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35 months ago
If GW hpv is transmitted via oral and I have it oral. Should I not share with my children food and drinks. Am I at risk of spreading it to my childeren. What are the risk of spreading it if I have it orally to my partner. 
Edward W. Hook M.D.
Edward W. Hook M.D.
35 months ago
While HPV can be transmitted through oral sex, it is a biologically less efficient process than through genital contact.  Thus rates of oral HPV infection are considerably lower than rates of genital infection.  Like genital infections however, most oral infections are self limited and clear without consequence for the infected persons.  Oral HPV is also typically asymptomatic, 

I would not worry in the least about transmitted oral infection, IF you have it (there is no evidence that you do).  Certainly there is no need for precaution in terms of shared drinks or straws or in terms of kissing.  Further I would not suggest that oral infection (once again, IF present) would be transmitted efficiently to sex partners through oral sex and see no reason to worry about this possibility.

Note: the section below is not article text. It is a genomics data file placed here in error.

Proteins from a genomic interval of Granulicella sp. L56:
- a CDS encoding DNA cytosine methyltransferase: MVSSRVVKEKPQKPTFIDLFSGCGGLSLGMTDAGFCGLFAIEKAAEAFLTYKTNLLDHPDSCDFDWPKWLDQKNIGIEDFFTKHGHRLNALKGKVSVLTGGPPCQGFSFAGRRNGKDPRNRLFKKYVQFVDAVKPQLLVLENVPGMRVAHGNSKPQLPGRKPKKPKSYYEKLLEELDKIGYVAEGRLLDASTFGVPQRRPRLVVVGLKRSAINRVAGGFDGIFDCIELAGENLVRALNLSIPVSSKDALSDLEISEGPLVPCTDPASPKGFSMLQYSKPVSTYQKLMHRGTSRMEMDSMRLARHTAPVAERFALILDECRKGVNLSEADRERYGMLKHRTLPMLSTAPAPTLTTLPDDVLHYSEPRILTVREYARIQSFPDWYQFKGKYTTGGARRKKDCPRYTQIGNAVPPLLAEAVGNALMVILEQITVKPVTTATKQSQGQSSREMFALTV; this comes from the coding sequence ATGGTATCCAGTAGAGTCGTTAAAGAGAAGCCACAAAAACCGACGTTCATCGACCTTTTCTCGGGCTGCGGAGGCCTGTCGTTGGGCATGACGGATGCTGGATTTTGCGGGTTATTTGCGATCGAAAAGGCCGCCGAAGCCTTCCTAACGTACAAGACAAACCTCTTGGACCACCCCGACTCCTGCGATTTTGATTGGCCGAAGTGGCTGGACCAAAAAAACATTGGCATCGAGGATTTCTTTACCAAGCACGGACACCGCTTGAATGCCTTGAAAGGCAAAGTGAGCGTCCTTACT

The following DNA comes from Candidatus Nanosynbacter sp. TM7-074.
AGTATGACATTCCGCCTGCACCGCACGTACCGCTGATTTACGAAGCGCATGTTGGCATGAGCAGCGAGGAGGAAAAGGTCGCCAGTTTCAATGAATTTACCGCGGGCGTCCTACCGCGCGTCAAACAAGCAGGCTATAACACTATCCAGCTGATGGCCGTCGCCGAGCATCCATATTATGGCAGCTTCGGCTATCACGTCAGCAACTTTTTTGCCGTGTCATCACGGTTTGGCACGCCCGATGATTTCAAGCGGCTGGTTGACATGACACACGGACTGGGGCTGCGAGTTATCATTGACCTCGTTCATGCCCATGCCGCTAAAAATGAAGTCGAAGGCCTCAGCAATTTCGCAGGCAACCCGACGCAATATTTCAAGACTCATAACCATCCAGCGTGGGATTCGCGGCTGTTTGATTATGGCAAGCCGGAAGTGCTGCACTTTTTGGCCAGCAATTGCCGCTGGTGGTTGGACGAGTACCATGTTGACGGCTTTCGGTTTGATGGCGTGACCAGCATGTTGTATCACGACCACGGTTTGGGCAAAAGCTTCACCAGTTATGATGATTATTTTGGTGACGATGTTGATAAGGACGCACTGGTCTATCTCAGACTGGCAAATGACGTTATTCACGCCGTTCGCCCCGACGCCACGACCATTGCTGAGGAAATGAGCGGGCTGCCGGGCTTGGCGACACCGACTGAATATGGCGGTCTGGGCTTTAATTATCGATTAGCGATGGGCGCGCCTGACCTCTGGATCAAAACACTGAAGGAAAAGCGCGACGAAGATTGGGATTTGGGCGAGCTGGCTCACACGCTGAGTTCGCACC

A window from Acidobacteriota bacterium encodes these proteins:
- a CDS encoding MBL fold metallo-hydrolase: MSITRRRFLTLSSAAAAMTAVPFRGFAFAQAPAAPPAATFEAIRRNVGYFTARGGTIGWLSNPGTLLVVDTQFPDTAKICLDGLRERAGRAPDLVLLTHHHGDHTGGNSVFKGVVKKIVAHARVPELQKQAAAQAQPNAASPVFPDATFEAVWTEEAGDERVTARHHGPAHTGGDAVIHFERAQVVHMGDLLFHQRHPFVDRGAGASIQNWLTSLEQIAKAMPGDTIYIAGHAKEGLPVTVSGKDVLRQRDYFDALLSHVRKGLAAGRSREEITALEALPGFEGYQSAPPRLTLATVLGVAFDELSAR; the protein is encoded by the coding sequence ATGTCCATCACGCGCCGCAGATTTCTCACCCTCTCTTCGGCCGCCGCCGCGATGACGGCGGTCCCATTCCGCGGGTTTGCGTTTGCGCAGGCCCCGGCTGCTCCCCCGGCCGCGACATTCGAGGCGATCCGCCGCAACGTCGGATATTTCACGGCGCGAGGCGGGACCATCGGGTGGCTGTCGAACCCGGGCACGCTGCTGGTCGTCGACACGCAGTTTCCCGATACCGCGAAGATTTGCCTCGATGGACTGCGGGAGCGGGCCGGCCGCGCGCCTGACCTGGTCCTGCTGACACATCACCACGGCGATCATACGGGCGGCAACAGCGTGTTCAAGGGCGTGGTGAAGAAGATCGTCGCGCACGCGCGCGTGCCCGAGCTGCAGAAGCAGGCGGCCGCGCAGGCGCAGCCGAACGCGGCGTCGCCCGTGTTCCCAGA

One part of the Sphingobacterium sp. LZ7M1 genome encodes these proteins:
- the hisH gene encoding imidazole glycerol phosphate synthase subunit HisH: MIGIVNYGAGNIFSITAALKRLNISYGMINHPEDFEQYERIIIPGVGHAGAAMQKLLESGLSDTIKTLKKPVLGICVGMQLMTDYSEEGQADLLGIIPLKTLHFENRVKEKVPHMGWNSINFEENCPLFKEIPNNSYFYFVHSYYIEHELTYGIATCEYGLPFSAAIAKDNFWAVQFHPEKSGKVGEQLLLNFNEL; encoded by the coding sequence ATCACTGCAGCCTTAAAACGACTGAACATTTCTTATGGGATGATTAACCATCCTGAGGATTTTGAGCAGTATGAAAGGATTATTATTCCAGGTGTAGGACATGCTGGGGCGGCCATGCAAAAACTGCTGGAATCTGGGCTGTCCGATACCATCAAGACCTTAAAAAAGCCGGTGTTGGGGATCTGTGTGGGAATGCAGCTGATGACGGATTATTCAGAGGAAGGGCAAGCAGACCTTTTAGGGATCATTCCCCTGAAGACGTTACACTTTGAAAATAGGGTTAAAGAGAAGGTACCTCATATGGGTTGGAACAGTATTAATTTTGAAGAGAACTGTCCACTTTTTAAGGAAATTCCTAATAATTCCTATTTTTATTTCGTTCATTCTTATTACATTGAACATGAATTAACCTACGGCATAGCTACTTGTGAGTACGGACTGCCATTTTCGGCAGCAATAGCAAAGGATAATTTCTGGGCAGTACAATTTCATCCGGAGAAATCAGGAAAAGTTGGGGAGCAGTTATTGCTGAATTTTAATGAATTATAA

My sense is that you are worrying more about this than is needed or is healthy for you.  Please re-read my earlier comments as well as other posts on this Forum on the topic of HPV.  I think you will see that Dr. Handsfield and I are both quite consistent in our approach and in our sincere, science-based statements that HPV is really nor a major health concern for 99+% of persons with the infection.

This is my 3rd reply to your questions.  Thus, as per Forum guidelines, this thread will be closed without further answers in a few minutes.  EWH